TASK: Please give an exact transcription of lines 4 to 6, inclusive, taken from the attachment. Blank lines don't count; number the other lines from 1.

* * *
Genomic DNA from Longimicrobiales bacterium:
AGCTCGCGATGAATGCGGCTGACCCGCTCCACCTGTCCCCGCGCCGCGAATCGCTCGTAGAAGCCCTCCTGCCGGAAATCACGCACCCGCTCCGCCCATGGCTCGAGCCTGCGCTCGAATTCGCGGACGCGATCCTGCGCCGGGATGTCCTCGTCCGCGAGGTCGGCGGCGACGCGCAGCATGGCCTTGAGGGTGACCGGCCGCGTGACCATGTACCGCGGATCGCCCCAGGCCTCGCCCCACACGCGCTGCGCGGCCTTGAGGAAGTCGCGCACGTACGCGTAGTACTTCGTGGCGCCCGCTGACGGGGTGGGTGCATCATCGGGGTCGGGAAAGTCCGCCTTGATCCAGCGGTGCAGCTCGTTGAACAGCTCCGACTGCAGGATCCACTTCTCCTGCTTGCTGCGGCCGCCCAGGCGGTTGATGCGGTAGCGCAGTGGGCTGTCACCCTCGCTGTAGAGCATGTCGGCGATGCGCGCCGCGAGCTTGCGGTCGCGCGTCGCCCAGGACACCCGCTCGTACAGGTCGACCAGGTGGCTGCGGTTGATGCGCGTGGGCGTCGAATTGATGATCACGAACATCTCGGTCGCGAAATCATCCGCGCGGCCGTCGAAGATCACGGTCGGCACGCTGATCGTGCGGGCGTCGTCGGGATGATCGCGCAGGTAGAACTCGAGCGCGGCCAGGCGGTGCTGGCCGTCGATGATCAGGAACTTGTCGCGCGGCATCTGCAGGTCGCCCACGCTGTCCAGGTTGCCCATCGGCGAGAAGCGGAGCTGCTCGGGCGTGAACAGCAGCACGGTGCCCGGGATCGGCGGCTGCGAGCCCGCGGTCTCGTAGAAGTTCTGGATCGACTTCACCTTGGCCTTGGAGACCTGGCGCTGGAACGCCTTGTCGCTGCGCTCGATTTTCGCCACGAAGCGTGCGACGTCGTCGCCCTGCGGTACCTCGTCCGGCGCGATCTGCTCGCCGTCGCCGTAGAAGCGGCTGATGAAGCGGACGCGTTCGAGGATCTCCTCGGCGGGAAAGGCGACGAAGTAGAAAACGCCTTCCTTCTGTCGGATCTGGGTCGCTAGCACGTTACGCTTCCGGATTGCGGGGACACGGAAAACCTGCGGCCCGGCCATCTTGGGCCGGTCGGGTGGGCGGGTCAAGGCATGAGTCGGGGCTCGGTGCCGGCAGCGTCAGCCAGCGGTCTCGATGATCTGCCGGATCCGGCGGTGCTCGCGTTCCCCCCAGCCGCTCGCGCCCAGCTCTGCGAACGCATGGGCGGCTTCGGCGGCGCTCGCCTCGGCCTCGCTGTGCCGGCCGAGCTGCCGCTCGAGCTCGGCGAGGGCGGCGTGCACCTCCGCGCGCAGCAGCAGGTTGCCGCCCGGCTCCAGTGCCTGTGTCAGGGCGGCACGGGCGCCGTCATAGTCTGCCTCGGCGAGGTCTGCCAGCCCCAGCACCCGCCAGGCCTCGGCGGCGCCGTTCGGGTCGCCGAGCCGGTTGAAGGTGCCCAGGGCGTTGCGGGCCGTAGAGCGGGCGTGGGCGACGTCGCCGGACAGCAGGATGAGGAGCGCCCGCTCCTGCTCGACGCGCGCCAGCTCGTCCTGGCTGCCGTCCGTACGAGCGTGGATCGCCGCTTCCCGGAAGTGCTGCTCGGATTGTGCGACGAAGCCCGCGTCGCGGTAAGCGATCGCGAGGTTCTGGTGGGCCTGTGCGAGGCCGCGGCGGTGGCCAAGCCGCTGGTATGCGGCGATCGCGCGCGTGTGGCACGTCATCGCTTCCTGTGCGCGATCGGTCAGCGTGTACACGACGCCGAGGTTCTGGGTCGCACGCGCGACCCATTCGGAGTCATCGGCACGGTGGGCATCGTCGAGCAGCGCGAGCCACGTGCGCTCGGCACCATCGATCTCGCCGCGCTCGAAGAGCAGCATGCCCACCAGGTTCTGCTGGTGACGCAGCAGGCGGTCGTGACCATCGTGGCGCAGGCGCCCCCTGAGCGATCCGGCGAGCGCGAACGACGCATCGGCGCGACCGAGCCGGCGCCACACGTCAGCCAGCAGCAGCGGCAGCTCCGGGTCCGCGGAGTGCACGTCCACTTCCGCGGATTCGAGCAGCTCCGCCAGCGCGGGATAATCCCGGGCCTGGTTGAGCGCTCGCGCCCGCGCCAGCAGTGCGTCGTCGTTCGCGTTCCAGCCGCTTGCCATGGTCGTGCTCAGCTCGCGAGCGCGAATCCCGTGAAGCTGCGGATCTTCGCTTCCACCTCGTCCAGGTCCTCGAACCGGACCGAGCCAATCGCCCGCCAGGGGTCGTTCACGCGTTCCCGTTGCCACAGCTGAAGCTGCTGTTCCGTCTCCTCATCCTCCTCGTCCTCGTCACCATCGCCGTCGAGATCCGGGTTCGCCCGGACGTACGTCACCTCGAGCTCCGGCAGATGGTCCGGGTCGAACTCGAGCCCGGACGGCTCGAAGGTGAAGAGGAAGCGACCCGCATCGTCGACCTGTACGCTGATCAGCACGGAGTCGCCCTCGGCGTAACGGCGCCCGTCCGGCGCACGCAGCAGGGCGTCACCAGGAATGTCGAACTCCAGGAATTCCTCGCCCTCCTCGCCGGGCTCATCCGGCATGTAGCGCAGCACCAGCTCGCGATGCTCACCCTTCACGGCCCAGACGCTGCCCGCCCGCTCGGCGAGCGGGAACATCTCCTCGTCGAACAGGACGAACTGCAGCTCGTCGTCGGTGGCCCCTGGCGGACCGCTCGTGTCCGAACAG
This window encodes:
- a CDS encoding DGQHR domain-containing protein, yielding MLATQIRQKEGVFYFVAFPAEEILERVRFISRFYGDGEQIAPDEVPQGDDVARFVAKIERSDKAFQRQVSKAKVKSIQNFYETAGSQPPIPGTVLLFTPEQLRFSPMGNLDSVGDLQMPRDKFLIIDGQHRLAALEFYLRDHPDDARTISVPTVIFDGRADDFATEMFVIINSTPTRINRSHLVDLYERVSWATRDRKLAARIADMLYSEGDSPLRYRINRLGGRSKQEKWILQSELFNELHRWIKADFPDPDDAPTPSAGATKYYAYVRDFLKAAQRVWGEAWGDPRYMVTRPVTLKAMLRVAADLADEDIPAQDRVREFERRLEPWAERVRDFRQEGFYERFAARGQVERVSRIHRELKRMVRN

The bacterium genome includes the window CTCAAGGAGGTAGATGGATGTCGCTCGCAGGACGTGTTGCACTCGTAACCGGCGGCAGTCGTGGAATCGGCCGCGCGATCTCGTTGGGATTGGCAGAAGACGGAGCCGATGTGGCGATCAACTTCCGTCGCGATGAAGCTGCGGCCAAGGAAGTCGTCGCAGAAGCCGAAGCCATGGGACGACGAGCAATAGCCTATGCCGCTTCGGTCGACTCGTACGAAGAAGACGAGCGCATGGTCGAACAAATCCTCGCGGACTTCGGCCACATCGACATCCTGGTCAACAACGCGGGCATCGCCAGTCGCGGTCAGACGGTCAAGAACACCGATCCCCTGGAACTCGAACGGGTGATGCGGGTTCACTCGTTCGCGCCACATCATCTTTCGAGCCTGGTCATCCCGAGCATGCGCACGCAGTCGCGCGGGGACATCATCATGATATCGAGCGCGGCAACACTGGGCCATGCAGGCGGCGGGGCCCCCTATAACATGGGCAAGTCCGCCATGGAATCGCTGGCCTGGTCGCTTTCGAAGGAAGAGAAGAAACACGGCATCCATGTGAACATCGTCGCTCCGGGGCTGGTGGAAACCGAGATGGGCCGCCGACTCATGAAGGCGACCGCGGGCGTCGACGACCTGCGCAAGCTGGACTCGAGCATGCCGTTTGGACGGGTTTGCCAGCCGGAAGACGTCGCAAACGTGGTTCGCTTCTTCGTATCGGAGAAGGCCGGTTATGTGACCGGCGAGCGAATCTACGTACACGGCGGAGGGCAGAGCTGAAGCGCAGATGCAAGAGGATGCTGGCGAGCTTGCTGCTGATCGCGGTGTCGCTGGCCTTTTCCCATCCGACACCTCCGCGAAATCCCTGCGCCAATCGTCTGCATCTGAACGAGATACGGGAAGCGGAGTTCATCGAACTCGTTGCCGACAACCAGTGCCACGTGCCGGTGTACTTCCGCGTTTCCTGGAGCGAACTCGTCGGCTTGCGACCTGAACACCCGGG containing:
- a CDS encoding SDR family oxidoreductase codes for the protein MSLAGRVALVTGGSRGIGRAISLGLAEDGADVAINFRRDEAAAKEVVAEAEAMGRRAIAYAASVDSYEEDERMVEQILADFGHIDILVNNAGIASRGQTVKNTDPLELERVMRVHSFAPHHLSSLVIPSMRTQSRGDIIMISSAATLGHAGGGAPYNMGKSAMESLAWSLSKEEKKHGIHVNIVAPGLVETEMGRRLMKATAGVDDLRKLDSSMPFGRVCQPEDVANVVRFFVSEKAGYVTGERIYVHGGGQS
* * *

- a CDS encoding DGQHR domain-containing protein, yielding MLATQIRQKEGVFYFVAFPAEEILERVRFISRFYGDGEQIAPDEVPQGDDVARFVAKIERSDKAFQRQVSKAKVKSIQNFYETAGSQPPIPGTVLLFTPEQLRFSPMGNLDSVGDLQMPRDKFLIIDGQHRLAALEFYLRDHPDDARTISVPTVIFDGRADDFATEMFVIINSTPTRINRSHLVDLYERVSWATRDRKLAARIADMLYSEGDSPLRYRINRLGGRSKQEKWILQSELFNELHRWIKADFPDPDDAPTPSAGATKYYAYVRDFLKAAQRVWGEAWGDPRYMVTRPVTLKAMLRVAADLADEDIPAQDRVREFERRLEPWAERVRDFRQEGFYERFAARGQVERVSRIHRELKRMVRN

The bacterium genome includes the window CTCAAGGAGGTAGATGGATGTCGCTCGCAGGACGTGTTGCACTCGTAACCGGCGGCAGTCGTGGAATCGGCCGCGCGATCTCGTTGGGATTGGCAGAAGACGGAGCCGATGTGGCGATCAACTTCCGTCGCGATGAAGCTGCGGCCAAGGAAGTCGTCGCAGAAGCCGAAGCCATGGGACGACGAGCAATAGCCTATGCCGCTTCGGTCGACTCGTACGAAGAAGACGAGCGCATGGTCGAACAAATCCTCGCGGACTTCGGCCACATCGACATCCTGGTCAACAACGCGGGCATCGCCAGTCGCGGTCAGACGGTCAAGAACACCGATCCCCTGGAACTCGAACGGGTGATGCGGGTTCACTCGTTCGCGCCACATCATCTTTCGAGCCTGGTCATCCCGAGCATGCGCACGCAGTCGCGCGGGGACATCATCATGATATCGAGCGCGGCAACACTGGGCCATGCAGGCGGCGGGGCCCCCTATAACATGGGCAAGTCCGCCATGGAATCGCTGGCCTGGTCGCTTTCGAAGGAAGAGAAGAAACACGGCATCCATGTGAACATCGTCGCTCCGGGGCTGGTGGAAACCGAGATGGGCCGCCGACTCATGAAGGCGACCGCGGGCGTCGACGACCTGCGCAAGCTGGACTCGAGCATGCCGTTTGGACGGGTTTGCCAGCCGGAAGACGTCGCAAACGTGGTTCGCTTCTTCGTATCGGAGAAGGCCGGTTATGTGACCGGCGAGCGAATCTACGTACACGGCGGAGGGCAGAGCTGAAGCGCAGATGCAAGAGGATGCTGGCGAGCTTGCTGCTGATCGCGGTGTCGCTGGCCTTTTCCCATCCGACACCTCCGCGAAATCCCTGCGCCAATCGTCTGCATCTGAACGAGATACGGGAAGCGGAGTTCATCGAACTCGTTGCCGACAACCAGTGCCACGTGCCGGTGTACTTCCGCGTTTCCTGGAGCGAACTCGTCGGCTTGCGACCTGAACACCCGGG containing:
- a CDS encoding SDR family oxidoreductase codes for the protein MSLAGRVALVTGGSRGIGRAISLGLAEDGADVAINFRRDEAAAKEVVAEAEAMGRRAIAYAASVDSYEEDERMVEQILADFGHIDILVNNAGIASRGQTVKNTDPLELERVMRVHSFAPHHLSSLVIPSMRTQSRGDIIMISSAATLGHAGGGAPYNMGKSAMESLAWSLSKEEKKHGIHVNIVAPGLVETEMGRRLMKATAGVDDLRKLDSSMPFGRVCQPEDVANVVRFFVSEKAGYVTGERIYVHGGGQS